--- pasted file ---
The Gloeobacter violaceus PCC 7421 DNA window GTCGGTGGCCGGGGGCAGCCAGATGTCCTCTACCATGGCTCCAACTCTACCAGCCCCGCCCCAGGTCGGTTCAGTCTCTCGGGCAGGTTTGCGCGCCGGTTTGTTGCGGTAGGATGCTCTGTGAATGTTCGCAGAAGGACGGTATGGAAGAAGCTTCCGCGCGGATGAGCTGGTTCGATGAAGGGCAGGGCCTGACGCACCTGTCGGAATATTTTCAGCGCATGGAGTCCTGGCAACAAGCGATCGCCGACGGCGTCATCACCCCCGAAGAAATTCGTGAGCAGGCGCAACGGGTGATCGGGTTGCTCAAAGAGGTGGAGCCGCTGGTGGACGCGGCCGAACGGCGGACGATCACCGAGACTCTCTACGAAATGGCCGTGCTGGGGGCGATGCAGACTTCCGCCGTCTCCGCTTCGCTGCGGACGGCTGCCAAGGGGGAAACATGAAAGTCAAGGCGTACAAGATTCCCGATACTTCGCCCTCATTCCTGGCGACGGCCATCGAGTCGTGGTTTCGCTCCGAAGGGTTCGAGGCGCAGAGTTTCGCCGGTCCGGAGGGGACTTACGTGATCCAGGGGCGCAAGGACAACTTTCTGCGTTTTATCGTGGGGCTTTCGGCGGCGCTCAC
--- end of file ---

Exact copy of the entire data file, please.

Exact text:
The Gloeobacter violaceus PCC 7421 DNA window GTCGGTGGCCGGGGGCAGCCAGATGTCCTCTACCATGGCTCCAACTCTACCAGCCCCGCCCCAGGTCGGTTCAGTCTCTCGGGCAGGTTTGCGCGCCGGTTTGTTGCGGTAGGATGCTCTGTGAATGTTCGCAGAAGGACGGTATGGAAGAAGCTTCCGCGCGGATGAGCTGGTTCGATGAAGGGCAGGGCCTGACGCACCTGTCGGAATATTTTCAGCGCATGGAGTCCTGGCAACAAGCGATCGCCGACGGCGTCATCACCCCCGAAGAAATTCGTGAGCAGGCGCAACGGGTGATCGGGTTGCTCAAAGAGGTGGAGCCGCTGGTGGACGCGGCCGAACGGCGGACGATCACCGAGACTCTCTACGAAATGGCCGTGCTGGGGGCGATGCAGACTTCCGCCGTCTCCGCTTCGCTGCGGACGGCTGCCAAGGGGGAAACATGAAAGTCAAGGCGTACAAGATTCCCGATACTTCGCCCTCATTCCTGGCGACGGCCATCGAGTCGTGGTTTCGCTCCGAAGGGTTCGAGGCGCAGAGTTTCGCCGGTCCGGAGGGGACTTACGTGATCCAGGGGCGCAAGGACAACTTTCTGCGTTTTATCGTGGGGCTTTCGGCGGCGCTCAC